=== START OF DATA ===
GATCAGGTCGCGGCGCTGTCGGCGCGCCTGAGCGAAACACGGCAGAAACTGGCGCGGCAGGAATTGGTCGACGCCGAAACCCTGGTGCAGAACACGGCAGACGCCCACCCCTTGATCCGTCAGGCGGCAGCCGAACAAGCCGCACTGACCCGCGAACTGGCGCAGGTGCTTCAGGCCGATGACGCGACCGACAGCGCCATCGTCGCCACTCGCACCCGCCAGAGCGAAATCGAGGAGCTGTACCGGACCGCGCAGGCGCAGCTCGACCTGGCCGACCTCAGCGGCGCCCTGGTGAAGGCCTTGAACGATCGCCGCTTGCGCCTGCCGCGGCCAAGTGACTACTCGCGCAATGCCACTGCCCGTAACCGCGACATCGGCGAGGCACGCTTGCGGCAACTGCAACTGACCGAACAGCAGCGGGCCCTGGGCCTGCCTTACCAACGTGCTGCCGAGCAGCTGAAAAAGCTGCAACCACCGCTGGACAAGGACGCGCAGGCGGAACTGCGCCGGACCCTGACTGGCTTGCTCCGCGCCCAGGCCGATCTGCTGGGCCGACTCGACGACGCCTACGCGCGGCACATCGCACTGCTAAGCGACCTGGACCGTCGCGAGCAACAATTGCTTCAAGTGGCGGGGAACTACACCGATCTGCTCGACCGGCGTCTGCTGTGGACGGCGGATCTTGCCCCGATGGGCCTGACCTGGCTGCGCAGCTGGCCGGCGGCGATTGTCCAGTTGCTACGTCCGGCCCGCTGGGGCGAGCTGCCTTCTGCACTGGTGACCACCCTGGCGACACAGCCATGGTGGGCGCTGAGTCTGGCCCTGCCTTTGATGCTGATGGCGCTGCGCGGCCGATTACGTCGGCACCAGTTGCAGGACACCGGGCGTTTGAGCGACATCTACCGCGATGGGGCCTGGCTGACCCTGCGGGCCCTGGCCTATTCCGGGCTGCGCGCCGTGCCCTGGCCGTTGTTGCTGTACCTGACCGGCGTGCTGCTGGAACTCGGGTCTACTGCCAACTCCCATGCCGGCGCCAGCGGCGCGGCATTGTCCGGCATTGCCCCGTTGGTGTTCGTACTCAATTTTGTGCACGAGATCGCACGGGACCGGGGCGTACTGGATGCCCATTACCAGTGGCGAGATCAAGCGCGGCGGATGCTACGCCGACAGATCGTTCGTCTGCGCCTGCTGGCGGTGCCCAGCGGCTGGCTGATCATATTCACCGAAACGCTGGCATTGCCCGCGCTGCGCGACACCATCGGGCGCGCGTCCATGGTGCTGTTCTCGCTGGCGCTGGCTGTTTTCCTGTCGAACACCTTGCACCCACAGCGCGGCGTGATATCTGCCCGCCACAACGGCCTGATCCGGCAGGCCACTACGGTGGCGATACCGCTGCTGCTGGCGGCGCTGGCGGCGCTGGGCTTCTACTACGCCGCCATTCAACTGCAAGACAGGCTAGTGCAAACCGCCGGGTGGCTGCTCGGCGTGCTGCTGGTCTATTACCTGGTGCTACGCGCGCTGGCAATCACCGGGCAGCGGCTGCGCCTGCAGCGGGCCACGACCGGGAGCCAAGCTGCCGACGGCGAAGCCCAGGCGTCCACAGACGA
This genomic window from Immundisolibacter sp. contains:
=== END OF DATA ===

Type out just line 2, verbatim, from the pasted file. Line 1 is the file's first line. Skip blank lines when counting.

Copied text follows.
This genomic window from Immundisolibacter sp. contains: